Profiling worries black community

Some faculty, students and staff say suspect descriptions are doing more harm than good.

Profiling worries black community

Bryna Godar

When Chisom Esele walks around the University of Minnesota campus at night, people sometimes get nervous, walk faster or cross the street when they see him coming.

“I feel like when you’re black and you’re walking on the street at night, you’re kind of viewed [in a certain way],” the electrical engineering junior said. “I kind of understand, but at the end of the day, when this kind of stuff happens to me … it affects the way I feel.”

With the recent string of crime alerts emailed to University students, faculty and staff, the black community has an additional safety concern: racial profiling.

All but two of the 19 crimes in alerts sent this semester have described one or more young, black males as suspects. The other two didn’t include race descriptions.

“The problem is that it’s not descriptive enough to say who they’re actually looking for, because a black male in their 20s is me, and I’m a professional staff member here,” said Black Faculty and Staff Association logistics and technology coordinator Delonte LeFlore.

Black faculty, staff and students across the University are working with police, administrators and the campus community to address the growing safety issue. They say they are worried about racial profiling by police, racial fear in the community and the potential for the situation to escalate into racially based violence.

“Our big question is, how do you keep this campus safe from crime while also keeping people of color, particularly … black men, safe from racial profiling,” said BFSA President Alysia Lajune.

Calling for ‘urgent’ University response

A month after meeting with University police Chief Greg Hestness to discuss the impact of the crime alerts and steps to address racial profiling, members of the University’s black community said they haven’t seen a change.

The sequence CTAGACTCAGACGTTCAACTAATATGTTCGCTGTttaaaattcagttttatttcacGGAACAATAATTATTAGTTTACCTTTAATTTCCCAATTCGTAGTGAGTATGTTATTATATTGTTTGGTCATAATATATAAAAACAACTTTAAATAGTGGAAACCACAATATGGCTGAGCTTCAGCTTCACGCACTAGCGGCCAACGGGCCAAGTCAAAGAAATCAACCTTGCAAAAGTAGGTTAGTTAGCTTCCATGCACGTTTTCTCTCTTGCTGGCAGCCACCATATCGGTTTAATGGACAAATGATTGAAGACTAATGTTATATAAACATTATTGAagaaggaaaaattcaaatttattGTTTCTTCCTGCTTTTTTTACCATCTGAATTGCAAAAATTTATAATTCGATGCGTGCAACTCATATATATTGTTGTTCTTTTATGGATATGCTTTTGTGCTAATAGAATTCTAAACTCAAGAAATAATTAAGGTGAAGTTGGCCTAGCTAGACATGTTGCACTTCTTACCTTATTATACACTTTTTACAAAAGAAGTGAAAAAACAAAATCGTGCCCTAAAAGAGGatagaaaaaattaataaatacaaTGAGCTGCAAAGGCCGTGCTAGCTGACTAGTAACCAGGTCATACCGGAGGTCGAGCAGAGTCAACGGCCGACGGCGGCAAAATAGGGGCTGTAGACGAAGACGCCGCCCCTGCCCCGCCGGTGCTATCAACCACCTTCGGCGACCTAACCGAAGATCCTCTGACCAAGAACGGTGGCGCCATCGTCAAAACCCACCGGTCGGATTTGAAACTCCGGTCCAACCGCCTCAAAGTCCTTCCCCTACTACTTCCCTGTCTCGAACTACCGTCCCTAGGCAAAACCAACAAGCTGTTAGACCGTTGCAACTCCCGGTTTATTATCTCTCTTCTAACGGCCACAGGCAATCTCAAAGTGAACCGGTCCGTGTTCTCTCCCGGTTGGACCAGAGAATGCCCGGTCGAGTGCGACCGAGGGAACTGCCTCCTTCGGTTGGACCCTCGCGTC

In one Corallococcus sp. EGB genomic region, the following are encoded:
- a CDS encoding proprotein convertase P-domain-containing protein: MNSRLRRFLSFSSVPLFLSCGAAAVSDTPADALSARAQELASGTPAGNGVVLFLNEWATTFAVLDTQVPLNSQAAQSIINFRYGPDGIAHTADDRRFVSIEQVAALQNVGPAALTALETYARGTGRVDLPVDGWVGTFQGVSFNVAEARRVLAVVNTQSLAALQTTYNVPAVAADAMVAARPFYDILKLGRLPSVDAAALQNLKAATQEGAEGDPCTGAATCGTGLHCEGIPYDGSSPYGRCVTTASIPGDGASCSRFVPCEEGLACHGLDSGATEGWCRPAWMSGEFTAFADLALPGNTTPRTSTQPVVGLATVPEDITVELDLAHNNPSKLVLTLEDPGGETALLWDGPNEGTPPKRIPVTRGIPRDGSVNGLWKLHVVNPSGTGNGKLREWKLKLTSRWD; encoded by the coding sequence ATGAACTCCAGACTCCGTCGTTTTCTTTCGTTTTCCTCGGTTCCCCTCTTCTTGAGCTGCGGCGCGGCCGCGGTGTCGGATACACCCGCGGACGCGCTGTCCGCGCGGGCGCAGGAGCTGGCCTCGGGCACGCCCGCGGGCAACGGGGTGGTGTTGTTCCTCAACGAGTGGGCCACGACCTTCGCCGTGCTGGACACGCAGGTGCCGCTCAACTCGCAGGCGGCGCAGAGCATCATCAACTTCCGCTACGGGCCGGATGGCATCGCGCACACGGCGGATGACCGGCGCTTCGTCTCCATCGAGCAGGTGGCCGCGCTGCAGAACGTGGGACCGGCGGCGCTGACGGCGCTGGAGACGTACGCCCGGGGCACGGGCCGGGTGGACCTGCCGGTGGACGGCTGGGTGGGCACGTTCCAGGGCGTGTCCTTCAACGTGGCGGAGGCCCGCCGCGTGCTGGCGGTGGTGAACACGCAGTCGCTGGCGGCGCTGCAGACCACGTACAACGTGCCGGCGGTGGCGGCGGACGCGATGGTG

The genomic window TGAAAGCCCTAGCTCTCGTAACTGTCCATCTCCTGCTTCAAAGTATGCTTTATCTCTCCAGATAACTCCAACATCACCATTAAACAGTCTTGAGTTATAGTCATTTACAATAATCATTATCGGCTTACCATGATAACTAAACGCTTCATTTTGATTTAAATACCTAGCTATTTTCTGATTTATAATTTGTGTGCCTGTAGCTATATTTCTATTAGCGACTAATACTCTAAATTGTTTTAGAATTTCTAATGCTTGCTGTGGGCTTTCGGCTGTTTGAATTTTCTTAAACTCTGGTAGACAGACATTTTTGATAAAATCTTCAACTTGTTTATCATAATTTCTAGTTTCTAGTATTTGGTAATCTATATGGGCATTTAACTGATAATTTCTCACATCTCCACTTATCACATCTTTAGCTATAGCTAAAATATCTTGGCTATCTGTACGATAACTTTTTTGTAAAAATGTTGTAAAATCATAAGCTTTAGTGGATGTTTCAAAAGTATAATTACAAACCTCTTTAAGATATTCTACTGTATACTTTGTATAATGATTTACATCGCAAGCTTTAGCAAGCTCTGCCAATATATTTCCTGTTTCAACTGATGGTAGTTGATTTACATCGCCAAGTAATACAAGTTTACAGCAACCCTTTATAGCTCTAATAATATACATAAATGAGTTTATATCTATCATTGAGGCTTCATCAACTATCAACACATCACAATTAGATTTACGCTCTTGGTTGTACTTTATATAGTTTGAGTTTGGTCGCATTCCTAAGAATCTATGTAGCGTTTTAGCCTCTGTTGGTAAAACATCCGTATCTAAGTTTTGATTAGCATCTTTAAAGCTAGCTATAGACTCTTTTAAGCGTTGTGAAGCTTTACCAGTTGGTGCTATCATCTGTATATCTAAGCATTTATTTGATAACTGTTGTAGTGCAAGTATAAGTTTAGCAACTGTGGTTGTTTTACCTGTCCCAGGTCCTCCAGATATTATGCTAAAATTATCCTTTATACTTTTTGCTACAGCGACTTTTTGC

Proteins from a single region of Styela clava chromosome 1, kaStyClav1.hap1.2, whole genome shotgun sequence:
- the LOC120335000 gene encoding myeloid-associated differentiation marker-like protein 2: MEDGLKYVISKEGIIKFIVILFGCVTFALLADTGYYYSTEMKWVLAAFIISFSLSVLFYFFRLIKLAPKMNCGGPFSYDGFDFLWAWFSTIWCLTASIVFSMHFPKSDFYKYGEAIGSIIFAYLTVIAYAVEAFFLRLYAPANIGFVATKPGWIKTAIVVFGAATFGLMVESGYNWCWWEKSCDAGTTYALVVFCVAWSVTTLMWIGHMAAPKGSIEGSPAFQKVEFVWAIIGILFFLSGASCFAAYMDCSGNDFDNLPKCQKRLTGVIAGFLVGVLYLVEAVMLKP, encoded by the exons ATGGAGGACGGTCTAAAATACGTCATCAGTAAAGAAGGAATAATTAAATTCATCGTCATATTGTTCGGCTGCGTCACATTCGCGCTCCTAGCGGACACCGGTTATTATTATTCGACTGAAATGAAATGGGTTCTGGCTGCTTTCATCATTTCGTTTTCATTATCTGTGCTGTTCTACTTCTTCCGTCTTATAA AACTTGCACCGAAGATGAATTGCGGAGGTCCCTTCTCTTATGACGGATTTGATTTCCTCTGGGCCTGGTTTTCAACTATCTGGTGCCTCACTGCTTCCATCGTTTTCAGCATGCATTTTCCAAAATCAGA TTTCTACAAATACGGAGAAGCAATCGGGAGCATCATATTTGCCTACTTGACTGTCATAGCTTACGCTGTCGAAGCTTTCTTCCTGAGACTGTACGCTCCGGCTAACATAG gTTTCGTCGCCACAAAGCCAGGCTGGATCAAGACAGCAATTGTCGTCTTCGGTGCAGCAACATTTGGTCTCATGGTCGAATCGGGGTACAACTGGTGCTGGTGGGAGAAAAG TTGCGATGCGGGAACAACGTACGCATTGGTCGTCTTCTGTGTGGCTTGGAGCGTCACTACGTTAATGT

Six groups sent a letter to President Eric Kaler and University Services Vice President Pam Wheelock on Friday, asking University police to work with the groups, and provided a list of recommendations to address racial profiling.

The primary recommendations involve posting the University police department’s policy on racial or bias-based profiling on its website, sending a University-wide email detailing the policy and including the policy in crime alerts.

After receiving the letter Friday, University Services spokesman Tim Busse said those requests will be in place by the end of the day Monday.

The BFSA, the Black Graduate and Professional Students Association, the Black Men’s Forum, the Black Student Union, the African American & African Studies department and Huntley House for African American Men all signed the letter.

University police policy defines racial or bias profiling as “any action initiated by law enforcement that relies on the race, ethnicity or national origin of an individual rather than the behavior of that individual.”

“I think our University officers do a very good job fighting against the notion of racial profiling,” Busse said. “Their policy is to profile behavior and not race.”

University police began logging extra overtime in October in response to the recent crimes around campus, according to an email Wheelock sent to the University community.

Addressing the Faculty Senate on Thursday, Kaler said the “aggressive law enforcement” is paying off but that the current strategy can raise concerns about racial profiling.

“I am confident that the law enforcement strategy we’re pursuing is the right one to curb crime,” he said at the meeting. “But it will take time to see sustained results, and we need to remain vigilant to not profile based on race.”

But the University’s black community is concerned about the increased police presence.

BFSA treasurer Bereket Worku said police have pulled over both he and LeFlore in the area for “no reason.”

Lajune said she always checks her speedometer when she sees a police car in order to “not give a reason to be pulled over.”